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A Three-City Project Aims To Determine How Long Immunity Lasts After Vaccination.


Top public and private research institutes in Pune will collaborate with counterparts in Bengaluru and Vellore on a study to determine how long immunity lasts after Covid vaccination.VISION (Vaccine Immunology Studies – Indian Outbreak Response Network) is a platform activity that generates immunogenicity data to meet the needs of the country’s Covid-19 vaccination programme.

VISION is a three-city consortium project funded by Hindustan Unilever Limited’s CSR (Corporate Social Responsibility) funds. The project will last 1.5-2 years and will involve over 800 study participants. The study will be conducted in Pune by institutions such as IISER, NCCS, and CSIR-NCL, as well as clinical partners KEM Hospital and Research Centre and Symbiosis University Hospital and Research Centre. Other partners include Bengaluru-based NCBS, INStem, and clinical partners St John’s Research Institute and Baptist Hospital, as well as CMC, Vellore.

The observational study’s primary goal is to understand the differences in magnitude and longevity of humoral and cellular immune responses generated following vaccination with two doses of either Covaxin or Covishield, in those with or without evidence of prior SARS-CoV-2 infection based on seropositivity, according to Dr Anu Raghunathan, senior principal scientist at CSIR-NCL.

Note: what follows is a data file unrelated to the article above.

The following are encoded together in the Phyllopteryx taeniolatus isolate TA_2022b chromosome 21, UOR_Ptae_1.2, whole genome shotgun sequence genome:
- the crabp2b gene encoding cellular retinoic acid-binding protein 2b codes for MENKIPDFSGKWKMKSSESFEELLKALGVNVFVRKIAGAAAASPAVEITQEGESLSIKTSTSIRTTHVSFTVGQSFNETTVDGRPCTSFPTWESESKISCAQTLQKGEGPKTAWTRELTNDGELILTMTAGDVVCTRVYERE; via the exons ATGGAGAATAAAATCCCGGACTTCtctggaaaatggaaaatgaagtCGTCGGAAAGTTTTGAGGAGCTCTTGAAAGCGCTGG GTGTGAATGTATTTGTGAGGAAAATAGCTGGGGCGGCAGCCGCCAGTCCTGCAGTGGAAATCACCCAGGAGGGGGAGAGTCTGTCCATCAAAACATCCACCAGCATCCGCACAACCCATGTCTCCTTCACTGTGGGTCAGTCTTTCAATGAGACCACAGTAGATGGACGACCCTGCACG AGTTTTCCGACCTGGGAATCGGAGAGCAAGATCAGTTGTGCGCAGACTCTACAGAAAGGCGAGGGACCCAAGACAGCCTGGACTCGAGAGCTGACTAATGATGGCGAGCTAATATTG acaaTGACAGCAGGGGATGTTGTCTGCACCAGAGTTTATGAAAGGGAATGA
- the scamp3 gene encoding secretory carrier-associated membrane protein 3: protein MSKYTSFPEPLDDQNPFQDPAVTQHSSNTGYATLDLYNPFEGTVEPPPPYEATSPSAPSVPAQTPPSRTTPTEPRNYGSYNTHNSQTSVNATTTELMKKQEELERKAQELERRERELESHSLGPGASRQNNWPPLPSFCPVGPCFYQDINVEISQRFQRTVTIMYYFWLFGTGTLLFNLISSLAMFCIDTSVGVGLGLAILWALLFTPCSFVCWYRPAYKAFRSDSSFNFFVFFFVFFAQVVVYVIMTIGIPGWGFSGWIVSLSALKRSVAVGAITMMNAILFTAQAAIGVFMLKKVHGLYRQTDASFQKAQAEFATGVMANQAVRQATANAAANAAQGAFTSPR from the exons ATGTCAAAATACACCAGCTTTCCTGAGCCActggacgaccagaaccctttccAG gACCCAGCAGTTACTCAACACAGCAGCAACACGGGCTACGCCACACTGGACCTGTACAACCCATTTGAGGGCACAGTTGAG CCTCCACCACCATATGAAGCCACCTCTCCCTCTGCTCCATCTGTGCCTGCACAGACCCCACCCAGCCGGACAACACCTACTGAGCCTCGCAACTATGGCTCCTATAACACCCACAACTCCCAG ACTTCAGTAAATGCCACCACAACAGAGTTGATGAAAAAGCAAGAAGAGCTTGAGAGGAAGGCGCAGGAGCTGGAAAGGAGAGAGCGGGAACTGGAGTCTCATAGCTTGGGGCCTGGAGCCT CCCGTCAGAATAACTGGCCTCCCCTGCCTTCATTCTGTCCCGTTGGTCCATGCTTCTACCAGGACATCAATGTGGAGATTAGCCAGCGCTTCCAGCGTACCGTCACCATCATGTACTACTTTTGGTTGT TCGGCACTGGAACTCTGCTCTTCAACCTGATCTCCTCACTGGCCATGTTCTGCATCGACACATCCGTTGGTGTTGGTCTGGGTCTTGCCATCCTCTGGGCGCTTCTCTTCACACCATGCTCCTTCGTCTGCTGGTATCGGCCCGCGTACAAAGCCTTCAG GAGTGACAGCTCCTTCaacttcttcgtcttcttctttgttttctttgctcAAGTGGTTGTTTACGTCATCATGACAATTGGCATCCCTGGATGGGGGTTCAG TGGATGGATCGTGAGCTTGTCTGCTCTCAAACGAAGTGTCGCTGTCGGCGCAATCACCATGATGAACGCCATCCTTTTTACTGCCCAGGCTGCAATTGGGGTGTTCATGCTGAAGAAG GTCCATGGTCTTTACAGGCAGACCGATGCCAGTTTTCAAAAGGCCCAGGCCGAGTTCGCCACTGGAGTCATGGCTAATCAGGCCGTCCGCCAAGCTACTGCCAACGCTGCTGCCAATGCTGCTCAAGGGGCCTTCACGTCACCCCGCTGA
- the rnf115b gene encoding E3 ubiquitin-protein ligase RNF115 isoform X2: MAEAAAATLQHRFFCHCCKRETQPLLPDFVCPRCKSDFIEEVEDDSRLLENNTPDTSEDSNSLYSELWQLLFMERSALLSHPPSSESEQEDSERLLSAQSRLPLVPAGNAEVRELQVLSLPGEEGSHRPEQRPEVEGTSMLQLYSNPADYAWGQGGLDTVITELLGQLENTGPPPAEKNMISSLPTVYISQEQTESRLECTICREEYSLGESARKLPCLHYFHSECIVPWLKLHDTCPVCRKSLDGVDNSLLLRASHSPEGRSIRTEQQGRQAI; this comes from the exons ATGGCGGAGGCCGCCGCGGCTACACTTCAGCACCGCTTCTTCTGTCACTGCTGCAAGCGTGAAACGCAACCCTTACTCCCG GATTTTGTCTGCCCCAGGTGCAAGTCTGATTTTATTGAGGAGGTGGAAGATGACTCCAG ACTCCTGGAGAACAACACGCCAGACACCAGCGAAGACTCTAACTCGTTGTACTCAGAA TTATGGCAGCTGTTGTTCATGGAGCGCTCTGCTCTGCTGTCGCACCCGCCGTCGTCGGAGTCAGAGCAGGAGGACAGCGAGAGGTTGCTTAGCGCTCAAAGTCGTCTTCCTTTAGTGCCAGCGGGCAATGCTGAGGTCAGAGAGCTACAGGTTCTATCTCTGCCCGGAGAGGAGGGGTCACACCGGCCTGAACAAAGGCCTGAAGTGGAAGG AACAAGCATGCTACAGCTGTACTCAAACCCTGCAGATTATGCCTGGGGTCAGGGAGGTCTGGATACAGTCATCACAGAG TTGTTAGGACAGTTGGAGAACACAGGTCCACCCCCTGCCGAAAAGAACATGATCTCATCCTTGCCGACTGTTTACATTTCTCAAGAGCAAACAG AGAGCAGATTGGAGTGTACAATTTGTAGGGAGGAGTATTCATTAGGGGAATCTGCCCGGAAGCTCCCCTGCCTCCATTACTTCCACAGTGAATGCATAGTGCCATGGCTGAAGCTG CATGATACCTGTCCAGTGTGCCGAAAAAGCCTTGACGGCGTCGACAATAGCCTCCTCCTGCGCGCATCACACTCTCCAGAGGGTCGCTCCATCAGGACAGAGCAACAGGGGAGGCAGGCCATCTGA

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“This study aims to answer a number of questions. For example, diversity in response to vaccination due to nutritional status or other factors, antibody response, how long does immunity last and what variants we are protected against by vaccines, and host factors driving vaccine breakthroughs,” said Prof L S Shashidhara, co-founder of the Pune Knowledge Cluster (PKC), which was established by the office of the Principal Scientific Adviser.According to Dr. Raghunathan, researchers will also look to see if there are any remaining memory B cells if there are no circulating antibodies.

Some of the questions that the study seeks to answer include whether these memory B cells are broad-range or vaccine-strain specific, and whether there are different T-cell responses generated by different vaccine platforms.

In-depth immunogenicity data, as well as the establishment of platforms to generate such data quickly, will improve the ability to make public health decisions such as the number of vaccine doses required for those with or without prior SARS-CoV-2 infection, the need and timing for booster shots, the best combination (homologous versus heterologous) of vaccines for boosting, and the need to incorporate vaccine modifications.


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